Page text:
Where growth hackers and marketers differ is in how they consider a goal achieved. Marketers can look at a campaign and consider it successful if brand awareness is increased or the company is better thought of that beforehand.
A growth hacker will have a more measurable, funnel-focused measurement that may consider the campaign a failure.
This isn’t to say that either one is right. It is to highlight that differences may occur and what is right will come down to your own measures of success, be they stated and quantifiable or more nebulous.
Far from being a buzzword, growth hacking has brought results that you have probably seen or used. Here are some examples and takeaways.
Hubspot’s founders were focused on building content and tools that would generate inbound leads which would lead to sales.
To that end, they invested heavily in blog posts, eBooks, and educational tools for marketers. They also launched website and social media grading tools and invested in webinars and teaching manuals.
The company had $271 million in sales last year after starting with three staff in 2006.
Takeaway: Educate, engage and be useful
Team messaging app Slack has gone from 15,000 users to over 6 million as of last month.
To do so, they employed a number of strategies, none really that revolutionary. They defined themselves as a tool that was needed, but familiar, they convinced offices that they cannot be without it and they focused their offering to be exactly what was needed.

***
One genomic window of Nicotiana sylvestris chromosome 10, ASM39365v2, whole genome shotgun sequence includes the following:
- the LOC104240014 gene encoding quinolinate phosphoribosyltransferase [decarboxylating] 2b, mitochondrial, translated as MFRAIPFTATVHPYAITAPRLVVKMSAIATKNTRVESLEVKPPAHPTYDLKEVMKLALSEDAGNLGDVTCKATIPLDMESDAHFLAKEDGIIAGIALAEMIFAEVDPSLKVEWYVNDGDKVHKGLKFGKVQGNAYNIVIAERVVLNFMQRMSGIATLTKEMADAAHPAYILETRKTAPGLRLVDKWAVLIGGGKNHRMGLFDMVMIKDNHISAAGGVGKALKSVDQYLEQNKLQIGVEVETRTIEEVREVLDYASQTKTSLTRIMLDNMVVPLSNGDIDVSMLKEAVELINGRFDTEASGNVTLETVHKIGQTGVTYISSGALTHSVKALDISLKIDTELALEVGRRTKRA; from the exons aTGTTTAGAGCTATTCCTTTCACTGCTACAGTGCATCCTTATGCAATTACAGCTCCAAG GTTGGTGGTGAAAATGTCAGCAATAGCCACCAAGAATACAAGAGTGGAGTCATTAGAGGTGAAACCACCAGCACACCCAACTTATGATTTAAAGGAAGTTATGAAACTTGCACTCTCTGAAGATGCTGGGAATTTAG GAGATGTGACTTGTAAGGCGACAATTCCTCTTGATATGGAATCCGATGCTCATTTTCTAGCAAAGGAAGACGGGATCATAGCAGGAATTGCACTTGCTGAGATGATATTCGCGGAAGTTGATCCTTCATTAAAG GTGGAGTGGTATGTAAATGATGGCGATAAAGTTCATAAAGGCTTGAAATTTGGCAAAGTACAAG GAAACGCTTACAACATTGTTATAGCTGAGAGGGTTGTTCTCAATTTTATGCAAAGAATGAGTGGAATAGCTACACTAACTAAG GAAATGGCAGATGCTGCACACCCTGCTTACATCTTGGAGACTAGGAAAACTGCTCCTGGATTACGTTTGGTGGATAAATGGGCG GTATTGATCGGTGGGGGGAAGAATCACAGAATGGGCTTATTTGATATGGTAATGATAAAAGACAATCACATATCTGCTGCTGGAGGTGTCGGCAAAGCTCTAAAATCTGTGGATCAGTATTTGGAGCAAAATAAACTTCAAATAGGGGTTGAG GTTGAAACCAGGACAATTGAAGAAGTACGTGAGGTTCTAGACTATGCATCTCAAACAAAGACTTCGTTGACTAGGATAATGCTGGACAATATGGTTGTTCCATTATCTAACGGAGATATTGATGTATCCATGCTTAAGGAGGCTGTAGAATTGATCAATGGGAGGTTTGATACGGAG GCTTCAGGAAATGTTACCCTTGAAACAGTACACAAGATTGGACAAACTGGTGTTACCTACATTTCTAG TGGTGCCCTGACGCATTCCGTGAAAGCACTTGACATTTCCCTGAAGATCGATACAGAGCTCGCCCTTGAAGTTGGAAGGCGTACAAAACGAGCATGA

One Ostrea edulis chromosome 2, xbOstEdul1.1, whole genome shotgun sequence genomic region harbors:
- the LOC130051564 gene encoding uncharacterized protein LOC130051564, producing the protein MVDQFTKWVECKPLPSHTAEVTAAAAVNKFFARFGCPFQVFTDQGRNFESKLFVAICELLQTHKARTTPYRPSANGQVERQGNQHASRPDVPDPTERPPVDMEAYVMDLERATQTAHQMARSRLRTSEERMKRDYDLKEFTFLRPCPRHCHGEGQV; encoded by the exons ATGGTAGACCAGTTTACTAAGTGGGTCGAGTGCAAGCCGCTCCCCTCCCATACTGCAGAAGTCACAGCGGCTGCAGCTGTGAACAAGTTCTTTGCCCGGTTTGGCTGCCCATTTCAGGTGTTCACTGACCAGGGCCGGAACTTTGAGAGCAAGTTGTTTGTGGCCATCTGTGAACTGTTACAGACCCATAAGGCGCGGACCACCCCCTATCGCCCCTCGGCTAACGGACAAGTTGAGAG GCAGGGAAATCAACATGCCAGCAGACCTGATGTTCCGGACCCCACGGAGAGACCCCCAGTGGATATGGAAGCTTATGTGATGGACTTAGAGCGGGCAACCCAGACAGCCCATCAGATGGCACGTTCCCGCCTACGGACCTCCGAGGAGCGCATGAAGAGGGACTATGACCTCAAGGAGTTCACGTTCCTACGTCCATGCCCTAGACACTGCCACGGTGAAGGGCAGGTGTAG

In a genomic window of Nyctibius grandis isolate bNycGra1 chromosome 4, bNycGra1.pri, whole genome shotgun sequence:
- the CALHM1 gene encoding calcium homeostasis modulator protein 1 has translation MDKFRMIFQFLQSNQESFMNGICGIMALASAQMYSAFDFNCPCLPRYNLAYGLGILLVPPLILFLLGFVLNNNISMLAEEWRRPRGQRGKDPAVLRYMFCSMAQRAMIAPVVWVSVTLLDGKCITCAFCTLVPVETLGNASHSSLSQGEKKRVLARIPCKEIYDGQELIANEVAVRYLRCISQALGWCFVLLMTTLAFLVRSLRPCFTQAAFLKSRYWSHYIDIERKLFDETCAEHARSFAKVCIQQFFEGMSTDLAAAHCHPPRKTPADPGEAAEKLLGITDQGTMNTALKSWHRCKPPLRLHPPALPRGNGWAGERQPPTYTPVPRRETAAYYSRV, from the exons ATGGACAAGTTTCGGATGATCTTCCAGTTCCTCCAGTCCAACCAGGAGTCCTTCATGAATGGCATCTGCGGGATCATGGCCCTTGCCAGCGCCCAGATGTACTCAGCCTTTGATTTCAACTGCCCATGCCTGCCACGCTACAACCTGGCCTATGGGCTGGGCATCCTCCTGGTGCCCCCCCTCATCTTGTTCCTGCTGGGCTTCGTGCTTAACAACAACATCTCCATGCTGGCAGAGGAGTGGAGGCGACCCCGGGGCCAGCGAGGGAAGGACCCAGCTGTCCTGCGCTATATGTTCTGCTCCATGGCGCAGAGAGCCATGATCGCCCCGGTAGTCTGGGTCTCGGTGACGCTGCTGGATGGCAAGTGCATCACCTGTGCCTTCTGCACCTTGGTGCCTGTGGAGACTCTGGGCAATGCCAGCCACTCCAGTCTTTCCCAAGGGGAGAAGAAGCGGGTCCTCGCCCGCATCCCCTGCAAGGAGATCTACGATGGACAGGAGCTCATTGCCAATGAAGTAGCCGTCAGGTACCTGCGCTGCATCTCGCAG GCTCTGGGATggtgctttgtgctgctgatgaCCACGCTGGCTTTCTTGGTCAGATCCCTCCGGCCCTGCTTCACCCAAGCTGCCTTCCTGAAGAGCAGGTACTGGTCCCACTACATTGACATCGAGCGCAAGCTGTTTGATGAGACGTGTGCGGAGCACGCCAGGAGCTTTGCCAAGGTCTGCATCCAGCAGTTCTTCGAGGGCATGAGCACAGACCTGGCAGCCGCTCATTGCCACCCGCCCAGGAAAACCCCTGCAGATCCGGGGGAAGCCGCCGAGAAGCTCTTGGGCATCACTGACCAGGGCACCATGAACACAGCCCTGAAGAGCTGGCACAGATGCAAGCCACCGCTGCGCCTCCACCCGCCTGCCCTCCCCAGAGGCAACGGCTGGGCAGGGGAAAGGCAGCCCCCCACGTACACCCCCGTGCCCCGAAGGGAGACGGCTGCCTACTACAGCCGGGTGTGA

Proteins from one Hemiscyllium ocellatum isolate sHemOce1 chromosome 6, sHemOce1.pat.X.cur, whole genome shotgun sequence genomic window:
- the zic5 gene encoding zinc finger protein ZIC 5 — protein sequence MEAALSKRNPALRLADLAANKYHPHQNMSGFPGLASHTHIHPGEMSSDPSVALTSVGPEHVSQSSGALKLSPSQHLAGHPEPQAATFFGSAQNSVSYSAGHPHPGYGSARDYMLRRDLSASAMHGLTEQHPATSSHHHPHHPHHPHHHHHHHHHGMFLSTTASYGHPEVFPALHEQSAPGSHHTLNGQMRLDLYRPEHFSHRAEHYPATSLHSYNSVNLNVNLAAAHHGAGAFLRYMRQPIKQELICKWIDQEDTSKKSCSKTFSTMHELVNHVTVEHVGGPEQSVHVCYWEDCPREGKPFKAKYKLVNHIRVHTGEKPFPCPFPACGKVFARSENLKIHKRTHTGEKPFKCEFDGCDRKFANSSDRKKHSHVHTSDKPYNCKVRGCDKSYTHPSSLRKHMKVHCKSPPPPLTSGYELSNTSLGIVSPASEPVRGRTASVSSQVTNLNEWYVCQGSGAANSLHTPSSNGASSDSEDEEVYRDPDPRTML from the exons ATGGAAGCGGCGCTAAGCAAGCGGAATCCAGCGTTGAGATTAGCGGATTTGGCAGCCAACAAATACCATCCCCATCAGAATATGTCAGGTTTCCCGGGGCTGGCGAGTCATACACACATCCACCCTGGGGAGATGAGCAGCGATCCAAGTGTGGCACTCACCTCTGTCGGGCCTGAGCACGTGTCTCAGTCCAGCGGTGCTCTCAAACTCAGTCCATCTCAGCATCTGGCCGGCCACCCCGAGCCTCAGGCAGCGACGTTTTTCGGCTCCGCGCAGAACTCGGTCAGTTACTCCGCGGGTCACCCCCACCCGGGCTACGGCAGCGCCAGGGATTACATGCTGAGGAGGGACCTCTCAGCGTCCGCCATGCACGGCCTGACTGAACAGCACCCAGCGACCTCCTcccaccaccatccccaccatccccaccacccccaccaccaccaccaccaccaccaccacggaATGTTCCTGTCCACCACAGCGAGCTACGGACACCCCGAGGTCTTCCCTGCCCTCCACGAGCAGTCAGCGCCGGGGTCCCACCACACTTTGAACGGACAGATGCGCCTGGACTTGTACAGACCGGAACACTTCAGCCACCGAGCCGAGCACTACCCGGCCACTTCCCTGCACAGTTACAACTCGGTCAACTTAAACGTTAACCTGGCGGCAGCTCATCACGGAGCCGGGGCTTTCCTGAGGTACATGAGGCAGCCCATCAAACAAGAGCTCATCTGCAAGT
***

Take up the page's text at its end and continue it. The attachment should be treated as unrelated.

But one move made the app a go-to for users: not charging. Using a free version showed off the uses and features of the platform before customers would be converted to premium accounts. The company saw a 30% takeup in the premium version.
This freemium model is used by the likes of Spotify, LinkedIn and GitHub.
Takeaway: Give it away (to a point)
Tinder is another company which used a number of strategies to grow at a rapid pace.
Now at 50 million users in 30 languages, it is easy to forget that Tinder was an app that started on a college campus. Tinder is an app that feels different in a crowded marketplace and constantly evolving new features, as well as introducing a premium version, which has around 290,000 subscribers.
But one of Tinder’s biggest growth hacks was one that feels very analogue in a digital world: they did the work on the ground. With online dating sites living and dying by the number of women who join, Tinder’s founders went to sorority houses and encouraged women to join by offering cookies, balloons and underwear. It wasn’t a sophisticated strategy, but it solved a potentially app-killing problem by knowing what it was and putting the work in to solve it.
Takeaway: Put the work in, on the ground if necessary